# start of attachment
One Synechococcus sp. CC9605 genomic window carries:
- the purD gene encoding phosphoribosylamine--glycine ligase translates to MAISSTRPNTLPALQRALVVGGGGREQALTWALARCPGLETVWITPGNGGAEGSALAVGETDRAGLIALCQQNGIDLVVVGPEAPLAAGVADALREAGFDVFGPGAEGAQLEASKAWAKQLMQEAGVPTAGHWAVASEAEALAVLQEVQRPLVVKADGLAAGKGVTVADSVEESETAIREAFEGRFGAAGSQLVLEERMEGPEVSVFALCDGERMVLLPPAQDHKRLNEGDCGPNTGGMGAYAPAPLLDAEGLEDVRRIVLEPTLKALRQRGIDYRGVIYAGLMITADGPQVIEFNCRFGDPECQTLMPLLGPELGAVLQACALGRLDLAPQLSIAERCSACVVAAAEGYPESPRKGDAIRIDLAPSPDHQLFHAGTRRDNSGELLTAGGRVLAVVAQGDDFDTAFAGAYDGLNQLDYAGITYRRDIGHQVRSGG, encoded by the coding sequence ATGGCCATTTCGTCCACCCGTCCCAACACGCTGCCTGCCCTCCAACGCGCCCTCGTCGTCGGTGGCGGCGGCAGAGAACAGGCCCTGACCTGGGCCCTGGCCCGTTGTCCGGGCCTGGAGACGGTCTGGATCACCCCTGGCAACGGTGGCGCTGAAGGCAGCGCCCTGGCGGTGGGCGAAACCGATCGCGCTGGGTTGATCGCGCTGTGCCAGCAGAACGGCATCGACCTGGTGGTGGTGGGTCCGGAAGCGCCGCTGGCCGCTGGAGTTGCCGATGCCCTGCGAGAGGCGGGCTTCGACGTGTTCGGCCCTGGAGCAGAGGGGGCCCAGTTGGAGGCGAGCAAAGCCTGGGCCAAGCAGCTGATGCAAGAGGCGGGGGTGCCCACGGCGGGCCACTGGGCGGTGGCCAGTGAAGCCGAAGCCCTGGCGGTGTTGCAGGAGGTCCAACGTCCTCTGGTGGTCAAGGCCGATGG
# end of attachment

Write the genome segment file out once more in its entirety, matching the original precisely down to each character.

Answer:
One Synechococcus sp. CC9605 genomic window carries:
- the purD gene encoding phosphoribosylamine--glycine ligase translates to MAISSTRPNTLPALQRALVVGGGGREQALTWALARCPGLETVWITPGNGGAEGSALAVGETDRAGLIALCQQNGIDLVVVGPEAPLAAGVADALREAGFDVFGPGAEGAQLEASKAWAKQLMQEAGVPTAGHWAVASEAEALAVLQEVQRPLVVKADGLAAGKGVTVADSVEESETAIREAFEGRFGAAGSQLVLEERMEGPEVSVFALCDGERMVLLPPAQDHKRLNEGDCGPNTGGMGAYAPAPLLDAEGLEDVRRIVLEPTLKALRQRGIDYRGVIYAGLMITADGPQVIEFNCRFGDPECQTLMPLLGPELGAVLQACALGRLDLAPQLSIAERCSACVVAAAEGYPESPRKGDAIRIDLAPSPDHQLFHAGTRRDNSGELLTAGGRVLAVVAQGDDFDTAFAGAYDGLNQLDYAGITYRRDIGHQVRSGG, encoded by the coding sequence ATGGCCATTTCGTCCACCCGTCCCAACACGCTGCCTGCCCTCCAACGCGCCCTCGTCGTCGGTGGCGGCGGCAGAGAACAGGCCCTGACCTGGGCCCTGGCCCGTTGTCCGGGCCTGGAGACGGTCTGGATCACCCCTGGCAACGGTGGCGCTGAAGGCAGCGCCCTGGCGGTGGGCGAAACCGATCGCGCTGGGTTGATCGCGCTGTGCCAGCAGAACGGCATCGACCTGGTGGTGGTGGGTCCGGAAGCGCCGCTGGCCGCTGGAGTTGCCGATGCCCTGCGAGAGGCGGGCTTCGACGTGTTCGGCCCTGGAGCAGAGGGGGCCCAGTTGGAGGCGAGCAAAGCCTGGGCCAAGCAGCTGATGCAAGAGGCGGGGGTGCCCACGGCGGGCCACTGGGCGGTGGCCAGTGAAGCCGAAGCCCTGGCGGTGTTGCAGGAGGTCCAACGTCCTCTGGTGGTCAAGGCCGATGG